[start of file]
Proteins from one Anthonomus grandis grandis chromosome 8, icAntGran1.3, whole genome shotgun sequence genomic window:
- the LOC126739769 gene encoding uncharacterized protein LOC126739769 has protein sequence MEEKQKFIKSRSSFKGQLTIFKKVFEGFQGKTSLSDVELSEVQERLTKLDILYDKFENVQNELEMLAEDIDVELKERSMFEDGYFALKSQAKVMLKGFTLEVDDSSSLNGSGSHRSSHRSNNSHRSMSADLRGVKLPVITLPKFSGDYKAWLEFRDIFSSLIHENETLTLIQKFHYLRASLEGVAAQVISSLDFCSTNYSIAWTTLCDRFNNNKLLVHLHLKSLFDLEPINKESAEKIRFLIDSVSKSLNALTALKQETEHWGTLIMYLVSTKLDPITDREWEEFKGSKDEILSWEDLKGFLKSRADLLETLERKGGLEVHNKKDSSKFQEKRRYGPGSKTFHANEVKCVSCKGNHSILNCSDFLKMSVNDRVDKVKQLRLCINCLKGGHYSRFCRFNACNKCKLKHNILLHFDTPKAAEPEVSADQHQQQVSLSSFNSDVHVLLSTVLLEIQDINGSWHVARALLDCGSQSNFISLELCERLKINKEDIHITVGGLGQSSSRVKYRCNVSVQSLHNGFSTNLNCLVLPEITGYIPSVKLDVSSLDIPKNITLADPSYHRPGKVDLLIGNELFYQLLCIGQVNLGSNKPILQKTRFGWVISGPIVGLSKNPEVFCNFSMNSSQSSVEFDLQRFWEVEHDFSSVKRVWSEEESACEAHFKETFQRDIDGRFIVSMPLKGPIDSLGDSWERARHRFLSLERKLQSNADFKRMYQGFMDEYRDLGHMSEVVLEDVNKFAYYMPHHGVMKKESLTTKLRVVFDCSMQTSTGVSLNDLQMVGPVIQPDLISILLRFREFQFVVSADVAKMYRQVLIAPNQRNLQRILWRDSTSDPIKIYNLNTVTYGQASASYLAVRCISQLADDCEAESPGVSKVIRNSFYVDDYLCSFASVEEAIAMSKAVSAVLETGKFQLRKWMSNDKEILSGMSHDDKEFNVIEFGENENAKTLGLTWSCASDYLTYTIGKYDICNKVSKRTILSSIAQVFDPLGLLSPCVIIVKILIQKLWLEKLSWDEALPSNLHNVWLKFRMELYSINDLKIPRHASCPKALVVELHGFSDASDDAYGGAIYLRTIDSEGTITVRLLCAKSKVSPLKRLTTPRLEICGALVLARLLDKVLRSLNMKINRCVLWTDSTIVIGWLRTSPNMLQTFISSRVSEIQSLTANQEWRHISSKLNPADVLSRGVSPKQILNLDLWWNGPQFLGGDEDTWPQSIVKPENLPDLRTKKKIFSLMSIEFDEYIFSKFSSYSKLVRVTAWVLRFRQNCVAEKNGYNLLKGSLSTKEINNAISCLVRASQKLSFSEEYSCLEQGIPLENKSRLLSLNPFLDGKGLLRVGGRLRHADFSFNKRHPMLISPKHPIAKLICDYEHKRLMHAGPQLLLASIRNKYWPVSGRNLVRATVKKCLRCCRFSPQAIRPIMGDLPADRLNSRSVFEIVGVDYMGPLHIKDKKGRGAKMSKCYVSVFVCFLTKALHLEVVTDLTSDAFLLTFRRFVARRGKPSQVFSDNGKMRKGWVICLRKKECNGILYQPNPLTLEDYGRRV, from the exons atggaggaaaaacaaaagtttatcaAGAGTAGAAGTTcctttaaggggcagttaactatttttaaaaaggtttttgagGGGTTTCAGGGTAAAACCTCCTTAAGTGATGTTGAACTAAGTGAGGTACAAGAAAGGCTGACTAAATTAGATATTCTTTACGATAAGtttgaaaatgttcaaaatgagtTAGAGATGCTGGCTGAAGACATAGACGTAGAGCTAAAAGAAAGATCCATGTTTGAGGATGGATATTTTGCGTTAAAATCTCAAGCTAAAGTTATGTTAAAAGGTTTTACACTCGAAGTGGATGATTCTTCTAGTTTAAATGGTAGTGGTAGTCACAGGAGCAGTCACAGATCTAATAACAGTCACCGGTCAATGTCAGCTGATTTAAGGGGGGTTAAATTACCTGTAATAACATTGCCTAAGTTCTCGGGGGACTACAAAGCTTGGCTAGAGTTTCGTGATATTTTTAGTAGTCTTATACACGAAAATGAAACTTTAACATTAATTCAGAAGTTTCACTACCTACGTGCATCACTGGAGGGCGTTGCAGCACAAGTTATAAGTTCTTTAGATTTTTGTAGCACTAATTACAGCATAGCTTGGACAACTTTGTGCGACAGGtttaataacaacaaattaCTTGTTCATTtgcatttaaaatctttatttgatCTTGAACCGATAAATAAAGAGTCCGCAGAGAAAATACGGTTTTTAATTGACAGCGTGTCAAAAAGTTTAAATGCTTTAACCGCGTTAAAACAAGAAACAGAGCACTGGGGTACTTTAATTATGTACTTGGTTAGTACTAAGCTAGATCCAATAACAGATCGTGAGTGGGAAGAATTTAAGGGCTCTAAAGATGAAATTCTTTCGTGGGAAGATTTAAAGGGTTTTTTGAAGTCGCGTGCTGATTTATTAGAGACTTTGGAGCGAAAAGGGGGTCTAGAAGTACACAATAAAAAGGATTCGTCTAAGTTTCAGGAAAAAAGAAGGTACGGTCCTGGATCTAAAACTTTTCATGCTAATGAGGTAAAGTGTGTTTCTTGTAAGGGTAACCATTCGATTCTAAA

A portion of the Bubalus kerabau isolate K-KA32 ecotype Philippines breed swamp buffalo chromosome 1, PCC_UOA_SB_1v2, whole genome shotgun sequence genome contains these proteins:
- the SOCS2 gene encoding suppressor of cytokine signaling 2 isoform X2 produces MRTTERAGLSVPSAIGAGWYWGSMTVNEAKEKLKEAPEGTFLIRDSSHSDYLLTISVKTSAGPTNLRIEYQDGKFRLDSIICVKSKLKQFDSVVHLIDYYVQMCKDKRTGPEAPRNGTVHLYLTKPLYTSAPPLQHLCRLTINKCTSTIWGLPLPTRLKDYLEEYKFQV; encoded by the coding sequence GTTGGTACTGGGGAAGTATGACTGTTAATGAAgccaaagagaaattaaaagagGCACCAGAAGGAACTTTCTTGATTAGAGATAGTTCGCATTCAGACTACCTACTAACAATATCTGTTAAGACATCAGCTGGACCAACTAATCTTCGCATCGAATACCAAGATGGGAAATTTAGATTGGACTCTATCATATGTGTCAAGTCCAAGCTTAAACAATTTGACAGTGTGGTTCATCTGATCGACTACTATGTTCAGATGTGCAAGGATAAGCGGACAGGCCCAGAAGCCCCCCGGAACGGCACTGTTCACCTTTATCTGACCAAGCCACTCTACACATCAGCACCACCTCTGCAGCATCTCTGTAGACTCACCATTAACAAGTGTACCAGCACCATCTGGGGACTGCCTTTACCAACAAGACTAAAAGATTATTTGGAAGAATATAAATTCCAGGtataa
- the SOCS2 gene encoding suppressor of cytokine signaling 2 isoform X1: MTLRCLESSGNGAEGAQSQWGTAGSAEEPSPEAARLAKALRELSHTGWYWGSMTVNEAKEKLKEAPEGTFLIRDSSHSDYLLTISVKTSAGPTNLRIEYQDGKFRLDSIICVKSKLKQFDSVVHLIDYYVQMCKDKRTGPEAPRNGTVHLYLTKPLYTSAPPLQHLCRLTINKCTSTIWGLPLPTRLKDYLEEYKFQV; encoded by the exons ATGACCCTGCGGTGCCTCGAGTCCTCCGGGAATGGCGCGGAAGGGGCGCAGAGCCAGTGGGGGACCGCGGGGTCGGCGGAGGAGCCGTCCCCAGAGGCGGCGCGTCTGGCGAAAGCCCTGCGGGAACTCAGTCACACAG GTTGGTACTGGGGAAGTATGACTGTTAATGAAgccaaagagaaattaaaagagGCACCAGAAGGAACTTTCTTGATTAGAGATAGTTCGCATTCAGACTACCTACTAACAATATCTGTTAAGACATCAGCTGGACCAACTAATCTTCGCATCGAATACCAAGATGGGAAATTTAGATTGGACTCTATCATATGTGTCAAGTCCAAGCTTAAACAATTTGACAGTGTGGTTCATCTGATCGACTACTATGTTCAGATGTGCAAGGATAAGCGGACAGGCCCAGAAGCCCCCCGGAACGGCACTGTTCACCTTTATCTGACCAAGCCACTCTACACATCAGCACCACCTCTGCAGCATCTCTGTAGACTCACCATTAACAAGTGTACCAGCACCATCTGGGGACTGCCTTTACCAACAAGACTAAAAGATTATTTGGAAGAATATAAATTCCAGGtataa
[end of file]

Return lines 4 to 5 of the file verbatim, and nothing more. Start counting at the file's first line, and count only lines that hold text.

- the SOCS2 gene encoding suppressor of cytokine signaling 2 isoform X2 produces MRTTERAGLSVPSAIGAGWYWGSMTVNEAKEKLKEAPEGTFLIRDSSHSDYLLTISVKTSAGPTNLRIEYQDGKFRLDSIICVKSKLKQFDSVVHLIDYYVQMCKDKRTGPEAPRNGTVHLYLTKPLYTSAPPLQHLCRLTINKCTSTIWGLPLPTRLKDYLEEYKFQV; encoded by the coding sequence GTTGGTACTGGGGAAGTATGACTGTTAATGAAgccaaagagaaattaaaagagGCACCAGAAGGAACTTTCTTGATTAGAGATAGTTCGCATTCAGACTACCTACTAACAATATCTGTTAAGACATCAGCTGGACCAACTAATCTTCGCATCGAATACCAAGATGGGAAATTTAGATTGGACTCTATCATATGTGTCAAGTCCAAGCTTAAACAATTTGACAGTGTGGTTCATCTGATCGACTACTATGTTCAGATGTGCAAGGATAAGCGGACAGGCCCAGAAGCCCCCCGGAACGGCACTGTTCACCTTTATCTGACCAAGCCACTCTACACATCAGCACCACCTCTGCAGCATCTCTGTAGACTCACCATTAACAAGTGTACCAGCACCATCTGGGGACTGCCTTTACCAACAAGACTAAAAGATTATTTGGAAGAATATAAATTCCAGGtataa
- the SOCS2 gene encoding suppressor of cytokine signaling 2 isoform X1: MTLRCLESSGNGAEGAQSQWGTAGSAEEPSPEAARLAKALRELSHTGWYWGSMTVNEAKEKLKEAPEGTFLIRDSSHSDYLLTISVKTSAGPTNLRIEYQDGKFRLDSIICVKSKLKQFDSVVHLIDYYVQMCKDKRTGPEAPRNGTVHLYLTKPLYTSAPPLQHLCRLTINKCTSTIWGLPLPTRLKDYLEEYKFQV; encoded by the exons ATGACCCTGCGGTGCCTCGAGTCCTCCGGGAATGGCGCGGAAGGGGCGCAGAGCCAGTGGGGGACCGCGGGGTCGGCGGAGGAGCCGTCCCCAGAGGCGGCGCGTCTGGCGAAAGCCCTGCGGGAACTCAGTCACACAG GTTGGTACTGGGGAAGTATGACTGTTAATGAAgccaaagagaaattaaaagagGCACCAGAAGGAACTTTCTTGATTAGAGATAGTTCGCATTCAGACTACCTACTAACAATATCTGTTAAGACATCAGCTGGACCAACTAATCTTCGCATCGAATACCAAGATGGGAAATTTAGATTGGACTCTATCATATGTGTCAAGTCCAAGCTTAAACAATTTGACAGTGTGGTTCATCTGATCGACTACTATGTTCAGATGTGCAAGGATAAGCGGACAGGCCCAGAAGCCCCCCGGAACGGCACTGTTCACCTTTATCTGACCAAGCCACTCTACACATCAGCACCACCTCTGCAGCATCTCTGTAGACTCACCATTAACAAGTGTACCAGCACCATCTGGGGACTGCCTTTACCAACAAGACTAAAAGATTATTTGGAAGAATATAAATTCCAGGtataa